Flames below the work piece when cutting and the relation to wood, air assist and smoke extraction

Hello all,

I was hoping to start a little discussion regarding flames below the work piece, what causes them and what is a good way of getting rid of them.

What I understood is things that can cause flames is using no air assist, which I am not doing of course, a build up of flammable gasses because we are burning wood and/or excessive use of glue or other chemicals in the wood - usually with lower quality (ply)wood.

The background is that I recently rebuild my DIY machine with a lot of upgrades, including a 90W tube instead of 40W. I did a lot of testing and the cutting is done with just enough power to cut through. So far I am not using the 90W at all. I am using low power to cut 4 and 6 mm plywood.

The smoke extraction is new and very beefy. Could it be that I am sucking too much fresh air into the enclosure? Is that even possible?

I am also using our trusty air assist fish tank air pump. Could it be that the air assist pump is not strong enough? I hear people upgraded to a shop compressor and getting great results.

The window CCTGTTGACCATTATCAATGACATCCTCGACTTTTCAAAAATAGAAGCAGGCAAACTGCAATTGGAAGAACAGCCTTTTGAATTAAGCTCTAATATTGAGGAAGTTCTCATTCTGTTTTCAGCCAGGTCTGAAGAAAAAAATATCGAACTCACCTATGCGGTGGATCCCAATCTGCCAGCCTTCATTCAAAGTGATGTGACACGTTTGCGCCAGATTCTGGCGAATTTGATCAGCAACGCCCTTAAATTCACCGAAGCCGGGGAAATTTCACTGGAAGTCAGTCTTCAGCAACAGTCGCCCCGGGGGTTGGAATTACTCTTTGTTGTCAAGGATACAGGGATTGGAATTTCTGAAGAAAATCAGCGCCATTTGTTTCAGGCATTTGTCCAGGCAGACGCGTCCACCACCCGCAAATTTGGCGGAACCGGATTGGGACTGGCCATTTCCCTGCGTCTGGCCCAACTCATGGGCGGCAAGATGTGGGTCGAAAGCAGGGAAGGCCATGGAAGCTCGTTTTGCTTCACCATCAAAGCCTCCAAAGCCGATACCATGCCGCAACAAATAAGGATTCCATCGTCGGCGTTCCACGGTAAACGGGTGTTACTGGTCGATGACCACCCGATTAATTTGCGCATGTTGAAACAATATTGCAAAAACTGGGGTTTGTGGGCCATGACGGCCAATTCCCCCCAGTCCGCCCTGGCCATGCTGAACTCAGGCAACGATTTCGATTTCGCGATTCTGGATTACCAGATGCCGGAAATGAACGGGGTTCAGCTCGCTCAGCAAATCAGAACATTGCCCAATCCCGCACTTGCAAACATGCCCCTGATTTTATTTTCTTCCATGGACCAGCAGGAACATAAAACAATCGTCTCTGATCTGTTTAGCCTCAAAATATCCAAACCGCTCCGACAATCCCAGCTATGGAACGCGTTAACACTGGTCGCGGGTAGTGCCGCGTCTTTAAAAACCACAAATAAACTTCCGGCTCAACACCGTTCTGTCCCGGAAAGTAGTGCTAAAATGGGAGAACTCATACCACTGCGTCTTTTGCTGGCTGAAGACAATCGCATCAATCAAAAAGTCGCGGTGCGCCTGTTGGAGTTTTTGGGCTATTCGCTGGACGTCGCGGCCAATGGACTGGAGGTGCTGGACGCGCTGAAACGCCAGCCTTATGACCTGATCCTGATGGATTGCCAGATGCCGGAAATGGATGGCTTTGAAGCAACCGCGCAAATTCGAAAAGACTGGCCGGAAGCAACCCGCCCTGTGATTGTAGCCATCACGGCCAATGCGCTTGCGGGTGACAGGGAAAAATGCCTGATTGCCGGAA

Are the flames caused by the (lower quality?) wood? Could be. Still using the same plywood from the same supplier. Nothing fancy, but it is plywood, so you never know what they mix into it.

Have you guys experienced this and if so, what did you do?

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Ditch the fish tank pump. It’s fine for acrylic but not really for wood.
I have mine hooked to shop air (with a 8 gallon tank) and run acrylic at ~3psi but wood at ~40psi
Not only will that keep the flames down but you will cut significantly faster through wood.
I have a line running from the main compressor to the laser where I have another regulator so I can switch pressure. Just note you don’t want to cut acrylic at pressures that high because it’ll have the opposite effect. Cools it too fast and it won’t cut well at all.
I highly recommend one of the California Air Tools aluminum tank units.


Yep, except I didn’t fork over the extra $60 for an aluminum tank like Adam did.


Thank you for the prompt reply!

I was already afraid you would say that I will need to use an air compressor…
Will have a look tomorrow at my current shop air compressor. It is a cheap and mostly loud thing, but maybe it is worth a try.

This is the sort of fish tank thing I was talking about:

Come to think of it, I think it might have to do with the fact that I am not using a honeycomb bed at the moment. Maybe it has always happened and I have never seen it.

Are the flames solely because of the air assist not being powerful enough?

Not solely but air pressure is a BIG part of the equation. I get why most lasers come with the little compressors - they are cheap and then people think they have what they need. And if only cutting acrylic, that’s true. But not for wood.
I would also check what type of wood you are cutting - if it’s ply, they type of glue used makes a big difference.